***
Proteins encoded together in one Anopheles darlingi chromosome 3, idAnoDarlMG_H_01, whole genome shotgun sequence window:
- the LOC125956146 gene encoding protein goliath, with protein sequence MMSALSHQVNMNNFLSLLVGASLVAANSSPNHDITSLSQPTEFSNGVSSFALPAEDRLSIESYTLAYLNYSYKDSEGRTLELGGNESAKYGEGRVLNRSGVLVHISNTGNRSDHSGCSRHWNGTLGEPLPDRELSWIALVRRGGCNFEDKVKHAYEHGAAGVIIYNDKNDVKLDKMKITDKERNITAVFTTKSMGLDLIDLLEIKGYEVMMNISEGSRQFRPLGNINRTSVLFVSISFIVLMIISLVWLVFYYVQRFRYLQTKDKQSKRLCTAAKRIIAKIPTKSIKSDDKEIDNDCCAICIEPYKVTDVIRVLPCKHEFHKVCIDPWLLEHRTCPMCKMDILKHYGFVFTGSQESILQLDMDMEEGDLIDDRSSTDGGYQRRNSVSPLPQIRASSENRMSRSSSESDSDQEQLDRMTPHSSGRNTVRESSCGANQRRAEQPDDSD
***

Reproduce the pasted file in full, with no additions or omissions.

Proteins encoded together in one Anopheles darlingi chromosome 3, idAnoDarlMG_H_01, whole genome shotgun sequence window:
- the LOC125956146 gene encoding protein goliath, with protein sequence MMSALSHQVNMNNFLSLLVGASLVAANSSPNHDITSLSQPTEFSNGVSSFALPAEDRLSIESYTLAYLNYSYKDSEGRTLELGGNESAKYGEGRVLNRSGVLVHISNTGNRSDHSGCSRHWNGTLGEPLPDRELSWIALVRRGGCNFEDKVKHAYEHGAAGVIIYNDKNDVKLDKMKITDKERNITAVFTTKSMGLDLIDLLEIKGYEVMMNISEGSRQFRPLGNINRTSVLFVSISFIVLMIISLVWLVFYYVQRFRYLQTKDKQSKRLCTAAKRIIAKIPTKSIKSDDKEIDNDCCAICIEPYKVTDVIRVLPCKHEFHKVCIDPWLLEHRTCPMCKMDILKHYGFVFTGSQESILQLDMDMEEGDLIDDRSSTDGGYQRRNSVSPLPQIRASSENRMSRSSSESDSDQEQLDRMTPHSSGRNTVRESSCGANQRRAEQPDDSD